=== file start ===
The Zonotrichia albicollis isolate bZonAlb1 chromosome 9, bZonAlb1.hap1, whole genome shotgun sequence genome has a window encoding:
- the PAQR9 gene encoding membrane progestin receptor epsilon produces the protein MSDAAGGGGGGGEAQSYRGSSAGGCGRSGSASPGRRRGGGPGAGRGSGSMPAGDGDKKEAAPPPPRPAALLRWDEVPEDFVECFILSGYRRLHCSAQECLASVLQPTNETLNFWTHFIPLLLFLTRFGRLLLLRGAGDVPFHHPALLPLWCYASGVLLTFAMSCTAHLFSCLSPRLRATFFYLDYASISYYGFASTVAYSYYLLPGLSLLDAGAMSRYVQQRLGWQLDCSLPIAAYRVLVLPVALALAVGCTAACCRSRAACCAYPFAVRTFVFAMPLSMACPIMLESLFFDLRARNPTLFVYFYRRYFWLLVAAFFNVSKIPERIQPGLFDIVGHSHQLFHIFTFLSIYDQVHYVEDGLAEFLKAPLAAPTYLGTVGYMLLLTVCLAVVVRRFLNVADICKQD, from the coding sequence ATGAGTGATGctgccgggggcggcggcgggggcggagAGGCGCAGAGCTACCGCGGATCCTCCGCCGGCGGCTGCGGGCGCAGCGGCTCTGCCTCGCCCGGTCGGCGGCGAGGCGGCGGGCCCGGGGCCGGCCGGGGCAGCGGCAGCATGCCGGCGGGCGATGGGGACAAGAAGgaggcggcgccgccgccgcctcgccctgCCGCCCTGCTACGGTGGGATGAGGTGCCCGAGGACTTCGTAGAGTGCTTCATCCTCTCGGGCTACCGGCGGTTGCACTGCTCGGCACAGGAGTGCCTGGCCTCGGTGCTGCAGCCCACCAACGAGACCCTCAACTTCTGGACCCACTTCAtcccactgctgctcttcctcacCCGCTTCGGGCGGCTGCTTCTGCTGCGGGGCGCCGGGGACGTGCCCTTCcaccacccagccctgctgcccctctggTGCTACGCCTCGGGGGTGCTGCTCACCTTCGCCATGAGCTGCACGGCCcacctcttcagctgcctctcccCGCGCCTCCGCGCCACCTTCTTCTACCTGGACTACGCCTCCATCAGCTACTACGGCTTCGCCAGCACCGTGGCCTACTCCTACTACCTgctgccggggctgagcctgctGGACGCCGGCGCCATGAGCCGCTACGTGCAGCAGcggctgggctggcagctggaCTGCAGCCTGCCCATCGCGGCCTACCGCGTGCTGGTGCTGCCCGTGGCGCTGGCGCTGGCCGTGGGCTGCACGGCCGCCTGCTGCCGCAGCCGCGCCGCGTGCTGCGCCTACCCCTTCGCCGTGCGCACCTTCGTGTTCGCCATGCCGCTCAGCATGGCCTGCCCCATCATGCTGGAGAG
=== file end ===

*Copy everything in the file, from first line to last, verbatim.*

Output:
The Zonotrichia albicollis isolate bZonAlb1 chromosome 9, bZonAlb1.hap1, whole genome shotgun sequence genome has a window encoding:
- the PAQR9 gene encoding membrane progestin receptor epsilon produces the protein MSDAAGGGGGGGEAQSYRGSSAGGCGRSGSASPGRRRGGGPGAGRGSGSMPAGDGDKKEAAPPPPRPAALLRWDEVPEDFVECFILSGYRRLHCSAQECLASVLQPTNETLNFWTHFIPLLLFLTRFGRLLLLRGAGDVPFHHPALLPLWCYASGVLLTFAMSCTAHLFSCLSPRLRATFFYLDYASISYYGFASTVAYSYYLLPGLSLLDAGAMSRYVQQRLGWQLDCSLPIAAYRVLVLPVALALAVGCTAACCRSRAACCAYPFAVRTFVFAMPLSMACPIMLESLFFDLRARNPTLFVYFYRRYFWLLVAAFFNVSKIPERIQPGLFDIVGHSHQLFHIFTFLSIYDQVHYVEDGLAEFLKAPLAAPTYLGTVGYMLLLTVCLAVVVRRFLNVADICKQD, from the coding sequence ATGAGTGATGctgccgggggcggcggcgggggcggagAGGCGCAGAGCTACCGCGGATCCTCCGCCGGCGGCTGCGGGCGCAGCGGCTCTGCCTCGCCCGGTCGGCGGCGAGGCGGCGGGCCCGGGGCCGGCCGGGGCAGCGGCAGCATGCCGGCGGGCGATGGGGACAAGAAGgaggcggcgccgccgccgcctcgccctgCCGCCCTGCTACGGTGGGATGAGGTGCCCGAGGACTTCGTAGAGTGCTTCATCCTCTCGGGCTACCGGCGGTTGCACTGCTCGGCACAGGAGTGCCTGGCCTCGGTGCTGCAGCCCACCAACGAGACCCTCAACTTCTGGACCCACTTCAtcccactgctgctcttcctcacCCGCTTCGGGCGGCTGCTTCTGCTGCGGGGCGCCGGGGACGTGCCCTTCcaccacccagccctgctgcccctctggTGCTACGCCTCGGGGGTGCTGCTCACCTTCGCCATGAGCTGCACGGCCcacctcttcagctgcctctcccCGCGCCTCCGCGCCACCTTCTTCTACCTGGACTACGCCTCCATCAGCTACTACGGCTTCGCCAGCACCGTGGCCTACTCCTACTACCTgctgccggggctgagcctgctGGACGCCGGCGCCATGAGCCGCTACGTGCAGCAGcggctgggctggcagctggaCTGCAGCCTGCCCATCGCGGCCTACCGCGTGCTGGTGCTGCCCGTGGCGCTGGCGCTGGCCGTGGGCTGCACGGCCGCCTGCTGCCGCAGCCGCGCCGCGTGCTGCGCCTACCCCTTCGCCGTGCGCACCTTCGTGTTCGCCATGCCGCTCAGCATGGCCTGCCCCATCATGCTGGAGAG